George Phillies to conservatives

From the Phillies 2008 campaign:

Libertarian Party Presidential candidate George Phillies today issued an open letter to American conservatives, urging them to protect American conservatism by supporting his Libertarian nominating campaign. “Good conservatives already have the Republican and Constitution Parties. Support me against Bob Barr. Barr’s drive to become the Libertarian Party nominee would fatally divide the American conservative movement.

“Normally, Libertarian candidates draw about equally from liberal Democrats and conservative Republicans,” Press Director Carolyn Marbry explained. “That’s because we want to keep Uncle Sam both out of your wallet and out of your bedroom. As George Will and Hannity& Colmes have said, Bob Barr gave us the Clinton impeachment and the Defense of Marriage Act. As the Libertarian nominee, Barr will only draw conservative votes, strengthening the Democratic campaign in November.”

“You can safely support me,” Phillies reassured conservatives. “I’ll draw equally from both wings of the political spectrum. I’m one hundred percent pro-choice. I was against the Iraq War before it started. I want a massive reduction in Federal spending.”

29 Responses to “George Phillies to conservatives”

  1. Paulie Says:

    How is this different from

    http://thirdpartywatch.com/2008/04/16/phillies-help-me-beat-bob-barr/

    ?

  2. Trent Hill Says:

    This is stupid. Phillies is profitting from the “we own your vote” syndrome.

  3. John Lowell Says:

    “That’s because we want to keep Uncle Sam both out of your wallet and out of your bedroom. ”

    How nauseatingly superficial. If we could only keep Phillies from taking the lives of our kids, I might accept Uncle taking a shot at my wallet. This guy is every bit as dangereous as the system candidates and just as lost. Liberty starts with the right to life, Phillies. Knowing what a human being is is prerequisite to serving them. I mean, really.

  4. Stefan Says:

    Dr. Phillies makes a few false assumptions IMHO:

    • The GOP has NOT been a conservative party the past 7 years and under

    McCain even less so. The spent money like drunken sailors, more than
    Clinton and increased the federal government

    • The CP is attractive to some conservatives, but it also attracts Democrats

    with a more protectionist type of trade policy “fair trade, not free trade”

    • Many conservatives would have no party to vote for.
    • Though a Bob Barr candidacy would attract probably more conservative

    than liberal voters, he can attract liberal votes also with his dealing with
    the ACLU and privacy issues. (Hannity and Will are conservatives, so
    obviously they will only ask him from that side. Hannity did critcize Barr
    on the war and legalization of certain drugs. When will Dr. Phillies be
    interviewed by Hannity and Colmes?).

    • While Dr. Phillies has campaign experience, Bob Barr has even more,

    and successfull ones also, serving in congress. He has a PAC also with
    support and did endorse the LP candidate (M. Badnarik)in 2004 He is an
    articulate and principled politician. It is easy to critisize from the leisure
    of academic detachment, but politicians do change their mind in the light
    of new insight and a rethinking of issues. Some are of course only
    politically motivated, Barr is a principles thinker.

    • With a more classical libertarian VP candidate (of all the serious LP

    candidates all, except Root, who is more “left wing” on social issues than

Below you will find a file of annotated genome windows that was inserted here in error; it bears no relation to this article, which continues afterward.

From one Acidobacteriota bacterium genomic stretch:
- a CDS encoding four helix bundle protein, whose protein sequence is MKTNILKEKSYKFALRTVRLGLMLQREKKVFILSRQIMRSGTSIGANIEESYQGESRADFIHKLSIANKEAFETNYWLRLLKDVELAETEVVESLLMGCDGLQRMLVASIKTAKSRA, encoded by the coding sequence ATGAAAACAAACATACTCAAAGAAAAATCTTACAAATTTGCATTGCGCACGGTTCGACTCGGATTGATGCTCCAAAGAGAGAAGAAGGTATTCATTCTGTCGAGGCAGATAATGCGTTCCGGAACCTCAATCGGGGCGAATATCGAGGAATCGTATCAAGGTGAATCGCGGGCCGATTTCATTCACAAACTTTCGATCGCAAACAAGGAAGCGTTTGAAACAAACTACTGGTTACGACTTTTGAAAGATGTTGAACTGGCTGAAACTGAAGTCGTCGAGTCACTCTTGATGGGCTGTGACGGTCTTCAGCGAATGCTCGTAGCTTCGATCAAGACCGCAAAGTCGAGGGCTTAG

Barr, but more “right wing” on foreign policy/war issues), a Barr-Phillies,
    Barr-Ruwart, Barr-Kubby etc. candidacy would be able to attract votes
    from all sides of the political spectrum.

    • Dr. Phillies mentions explisitely he is 100% choice. What does this mean

    in practise/reality? Does he support abortion an hour or a few days
    before birth? Both Dr. Ron Paul and Bob Barr are staunchly pro-life, but
    want to make this a case of the states, not federal government. They do
    not base this on their Christian faith. Dr. Paul, who can really be
    regarded as a specialist in this field - having written a book and
    witnessed an abortion - base his pro-life philosophy on scientific facts.
    In any case, the LP should not make the litmus test for an authentic LP
    candidate to be pro-choice. Difference of opinion should be tolerated.

  5. Chuck Says:

    This is just silly. There is little difference between a true conservative and a libertarian, and the Republicans have abandoned the true conservatives this year. I don’t believe that the LP draws equally from D’s and R’s anyway; most people just think of them as far right (with some weird drug stuff thrown in). Phillies’ argument doesn’t fly.

  6. Brian Miller Says:

    If we could only keep Phillies from taking the lives of our kids

    Phillies has never, to my knowledge, taken a single life.

    He does oppose your efforts to nationalize the uteruses of American women, transforming them into state/federal property regulated by the legislature.

    That would make him a mainstream libertarian and fully in agreement with our party’s platform. Those seeking a conservative who will regulate the sexual activities and freedoms of women have a number of conservative/right-wing candidates in the GOP and Constitution parties to choose from.

    The LP has not been, and should not be, a party advocating government nationalization of one’s sexual organs.

  7. Brian Miller Says:

    There is little difference between a true conservative and a libertarian

    Not true.

    Murray Rothbard wrote “Why I Am Not A Conservative” and did an excellent job of explaining the differences.

    I wish people would take some effort to understand the differences between conservatism and libertarianism, including some of the intellectual underpinnings and differences of the two philosophies, before making these ridiculous “true conservatives” comments.

    Libertarians in the LP are classical liberals. Conservatives of the classical era were opposed to change and favored authority over individuality—Libertarian Party voters and candidates favor major change and disempowerment of mandatory authority over everyday life.

  8. Paulie Says:

    There is little difference between a true conservative and a libertarian